Many people have the mistaken belief that traveling around the world is out of their reach. Unless there is some debilitating physical issue that prohibits travel, this assumption couldn’t be further from the truth for many people. Just about every major hotel chain and airline has a loyalty program that can allow people to see the world for nearly nothing if not altogether free.
It’s possible to earn loyalty points from staying or flying, and this has traditionally been the way that frequent travelers built up a bank of points or miles. This tended to benefit business travelers who spent many nights on the road each year. In recent years, however, co-branded credit cards have allowed everyday folks to leverage their good credit to earn enough points to score free trips around the US and the broader world.
There are three basic types of credit cards that can allow users to earn points toward travel. Here are the different options:
These cards have a particular company’s loyalty program embossed on the card itself. Purchases usually earn a point or two toward the hotel or airline program for each dollar spent, and they will usually offer a bonus point or two for each dollar that goes toward purchases via the particular hotel or airline that offers the co-branded card. Users usually have to spend these points at the hotel or airline that provides them, so they are not the most flexible.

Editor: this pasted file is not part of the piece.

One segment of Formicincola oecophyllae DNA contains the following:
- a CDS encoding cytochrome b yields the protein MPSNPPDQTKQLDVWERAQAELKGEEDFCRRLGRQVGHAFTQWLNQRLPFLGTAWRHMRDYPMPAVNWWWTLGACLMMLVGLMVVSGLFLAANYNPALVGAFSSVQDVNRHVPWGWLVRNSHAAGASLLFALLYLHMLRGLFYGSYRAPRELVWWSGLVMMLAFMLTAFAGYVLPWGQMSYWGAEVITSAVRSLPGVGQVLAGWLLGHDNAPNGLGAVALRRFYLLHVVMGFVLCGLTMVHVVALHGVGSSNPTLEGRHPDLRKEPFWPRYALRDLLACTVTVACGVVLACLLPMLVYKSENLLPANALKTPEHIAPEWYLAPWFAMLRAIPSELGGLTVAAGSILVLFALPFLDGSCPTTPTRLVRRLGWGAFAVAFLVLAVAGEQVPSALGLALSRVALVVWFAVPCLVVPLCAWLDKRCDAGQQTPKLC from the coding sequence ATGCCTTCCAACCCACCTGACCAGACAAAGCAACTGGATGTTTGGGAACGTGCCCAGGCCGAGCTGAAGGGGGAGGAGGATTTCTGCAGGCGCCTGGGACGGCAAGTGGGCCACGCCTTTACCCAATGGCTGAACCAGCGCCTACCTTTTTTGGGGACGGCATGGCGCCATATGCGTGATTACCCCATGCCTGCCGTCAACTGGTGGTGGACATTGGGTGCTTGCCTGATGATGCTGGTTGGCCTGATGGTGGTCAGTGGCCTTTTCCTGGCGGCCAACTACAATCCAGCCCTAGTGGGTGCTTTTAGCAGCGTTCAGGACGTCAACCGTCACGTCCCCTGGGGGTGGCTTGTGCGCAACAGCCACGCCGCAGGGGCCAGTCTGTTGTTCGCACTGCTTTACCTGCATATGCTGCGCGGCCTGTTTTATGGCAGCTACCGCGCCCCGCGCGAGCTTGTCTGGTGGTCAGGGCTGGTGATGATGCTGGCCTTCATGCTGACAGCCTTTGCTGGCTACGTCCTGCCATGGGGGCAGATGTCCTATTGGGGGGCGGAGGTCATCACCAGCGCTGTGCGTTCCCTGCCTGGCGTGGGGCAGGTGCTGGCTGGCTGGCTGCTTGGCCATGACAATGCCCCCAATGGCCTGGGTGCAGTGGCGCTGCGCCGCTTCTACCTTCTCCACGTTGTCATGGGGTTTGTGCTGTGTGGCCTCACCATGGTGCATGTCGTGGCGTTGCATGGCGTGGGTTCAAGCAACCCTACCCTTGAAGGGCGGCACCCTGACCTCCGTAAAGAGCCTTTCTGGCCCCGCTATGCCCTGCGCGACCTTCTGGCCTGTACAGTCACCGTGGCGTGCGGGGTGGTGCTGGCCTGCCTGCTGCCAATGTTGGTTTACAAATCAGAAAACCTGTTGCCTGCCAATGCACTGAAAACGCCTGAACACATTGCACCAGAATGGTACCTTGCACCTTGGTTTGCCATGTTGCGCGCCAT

Transferable Points Cards
Some cards offered by the major banks offer a type of bank currency. Like the co-branded cards, these rewards programs tend to earn a point or two for most normal purchases with bonuses for spending money in certain categories that can range from travel expenses to office expenses. These points can then be spent through the issuing bank’s travel portal, or users can transfer them to one of a range of hotel or airline partners.
Travel Points Cards
These cards tend to earn a fixed number of points per dollar spent regardless of where the purchase is made. However, they also provide even more flexibility because users can get a credit on any travel purchase that they make.
All of the above will frequently offer signup bonuses for new users who make a minimum spend over a certain period of time, generally three months. These signup bonuses can be quite generous and allow for free nights or flights immediately after earning them. Users would do well to buy travel insurance but keep in mind that you typically can only insure the portion of your trip costs paid in dollars and not the portion paid by rewards points (although some providers do cover points reinstatement fees). This trip protection can take care of dollar losses that are incurred should a frequent traveler need to cancel their trip for a covered reason along with medical, baggage and other coverage offered under the policy.